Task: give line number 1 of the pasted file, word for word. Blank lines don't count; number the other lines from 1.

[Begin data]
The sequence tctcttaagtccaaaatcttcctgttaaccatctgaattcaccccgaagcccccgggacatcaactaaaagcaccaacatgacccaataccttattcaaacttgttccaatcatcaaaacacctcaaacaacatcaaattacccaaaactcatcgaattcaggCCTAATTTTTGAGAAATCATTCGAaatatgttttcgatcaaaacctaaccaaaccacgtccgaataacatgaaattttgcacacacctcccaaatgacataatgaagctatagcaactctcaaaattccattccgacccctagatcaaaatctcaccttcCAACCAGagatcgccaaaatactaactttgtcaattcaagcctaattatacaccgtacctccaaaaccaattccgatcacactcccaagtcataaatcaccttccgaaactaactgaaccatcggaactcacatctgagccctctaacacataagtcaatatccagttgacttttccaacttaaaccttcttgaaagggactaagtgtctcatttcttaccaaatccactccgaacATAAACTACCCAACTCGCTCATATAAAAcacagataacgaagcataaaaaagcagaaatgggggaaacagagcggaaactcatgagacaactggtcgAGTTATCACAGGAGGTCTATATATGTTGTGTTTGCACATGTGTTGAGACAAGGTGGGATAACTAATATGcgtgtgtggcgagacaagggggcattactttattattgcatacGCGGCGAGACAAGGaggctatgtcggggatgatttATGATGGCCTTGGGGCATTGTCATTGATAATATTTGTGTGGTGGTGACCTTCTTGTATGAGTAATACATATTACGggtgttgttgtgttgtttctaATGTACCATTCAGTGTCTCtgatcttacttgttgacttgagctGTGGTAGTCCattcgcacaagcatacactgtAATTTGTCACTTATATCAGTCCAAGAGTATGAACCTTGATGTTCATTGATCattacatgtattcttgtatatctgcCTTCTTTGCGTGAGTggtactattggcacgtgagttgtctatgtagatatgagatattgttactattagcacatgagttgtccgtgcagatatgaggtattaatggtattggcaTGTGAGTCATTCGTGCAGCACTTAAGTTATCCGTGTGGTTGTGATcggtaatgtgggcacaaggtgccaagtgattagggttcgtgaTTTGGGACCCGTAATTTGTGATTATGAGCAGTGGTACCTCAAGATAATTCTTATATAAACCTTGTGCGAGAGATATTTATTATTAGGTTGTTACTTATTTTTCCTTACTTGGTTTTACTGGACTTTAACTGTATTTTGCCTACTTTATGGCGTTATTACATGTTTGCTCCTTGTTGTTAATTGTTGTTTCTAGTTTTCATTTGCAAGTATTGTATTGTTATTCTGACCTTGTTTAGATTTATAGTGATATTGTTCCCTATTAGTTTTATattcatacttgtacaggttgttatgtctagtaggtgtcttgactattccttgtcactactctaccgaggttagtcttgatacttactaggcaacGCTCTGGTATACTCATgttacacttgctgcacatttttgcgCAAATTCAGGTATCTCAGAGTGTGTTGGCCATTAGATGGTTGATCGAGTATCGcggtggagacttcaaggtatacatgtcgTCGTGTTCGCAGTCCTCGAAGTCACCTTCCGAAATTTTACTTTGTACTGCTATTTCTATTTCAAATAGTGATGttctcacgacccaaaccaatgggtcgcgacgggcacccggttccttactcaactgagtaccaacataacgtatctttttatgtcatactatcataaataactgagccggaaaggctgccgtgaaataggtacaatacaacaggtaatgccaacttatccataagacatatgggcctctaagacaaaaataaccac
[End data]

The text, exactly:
The sequence tctcttaagtccaaaatcttcctgttaaccatctgaattcaccccgaagcccccgggacatcaactaaaagcaccaacatgacccaataccttattcaaacttgttccaatcatcaaaacacctcaaacaacatcaaattacccaaaactcatcgaattcaggCCTAATTTTTGAGAAATCATTCGAaatatgttttcgatcaaaacctaaccaaaccacgtccgaataacatgaaattttgcacacacctcccaaatgacataatgaagctatagcaactctcaaaattccattccgacccctagatcaaaatctcaccttcCAACCAGagatcgccaaaatactaactttgtcaattcaagcctaattatacaccgtacctccaaaaccaattccgatcacactcccaagtcataaatcaccttccgaaactaactgaaccatcggaactcacatctgagccctctaacacataagtcaatatccagttgacttttccaacttaaaccttcttgaaagggactaagtgtctcatttcttaccaaatccactccgaacATAAACTACCCAACTCGCTCATATAAAAcacagataacgaagcataaaaaagcagaaatgggggaaacagagcggaaactcatgagacaactggtcgAGTTATCACAGGAGGTCTATATATGTTGTGTTTGCACATGTGTTGAGACAAGGTGGGATAACTAATATGcgtgtgtggcgagacaagggggcattactttattattgcatacGCGGCGAGACAAGGaggctatgtcggggatgatttATGATGGCCTTGGGGCATTGTCATTGATAATATTTGTGTGGTGGTGACCTTCTTGTATGAGTAATACATATTACGggtgttgttgtgttgtttctaATGTACCATTCAGTGTCTCtgatcttacttgttgacttgagctGTGGTAGTCCattcgcacaagcatacactgtAATTTGTCACTTATATCAGTCCAAGAGTATGAACCTTGATGTTCATTGATCattacatgtattcttgtatatctgcCTTCTTTGCGTGAGTggtactattggcacgtgagttgtctatgtagatatgagatattgttactattagcacatgagttgtccgtgcagatatgaggtattaatggtattggcaTGTGAGTCATTCGTGCAGCACTTAAGTTATCCGTGTGGTTGTGATcggtaatgtgggcacaaggtgccaagtgattagggttcgtgaTTTGGGACCCGTAATTTGTGATTATGAGCAGTGGTACCTCAAGATAATTCTTATATAAACCTTGTGCGAGAGATATTTATTATTAGGTTGTTACTTATTTTTCCTTACTTGGTTTTACTGGACTTTAACTGTATTTTGCCTACTTTATGGCGTTATTACATGTTTGCTCCTTGTTGTTAATTGTTGTTTCTAGTTTTCATTTGCAAGTATTGTATTGTTATTCTGACCTTGTTTAGATTTATAGTGATATTGTTCCCTATTAGTTTTATattcatacttgtacaggttgttatgtctagtaggtgtcttgactattccttgtcactactctaccgaggttagtcttgatacttactaggcaacGCTCTGGTATACTCATgttacacttgctgcacatttttgcgCAAATTCAGGTATCTCAGAGTGTGTTGGCCATTAGATGGTTGATCGAGTATCGcggtggagacttcaaggtatacatgtcgTCGTGTTCGCAGTCCTCGAAGTCACCTTCCGAAATTTTACTTTGTACTGCTATTTCTATTTCAAATAGTGATGttctcacgacccaaaccaatgggtcgcgacgggcacccggttccttactcaactgagtaccaacataacgtatctttttatgtcatactatcataaataactgagccggaaaggctgccgtgaaataggtacaatacaacaggtaatgccaacttatccataagacatatgggcctctaagacaaaaataaccac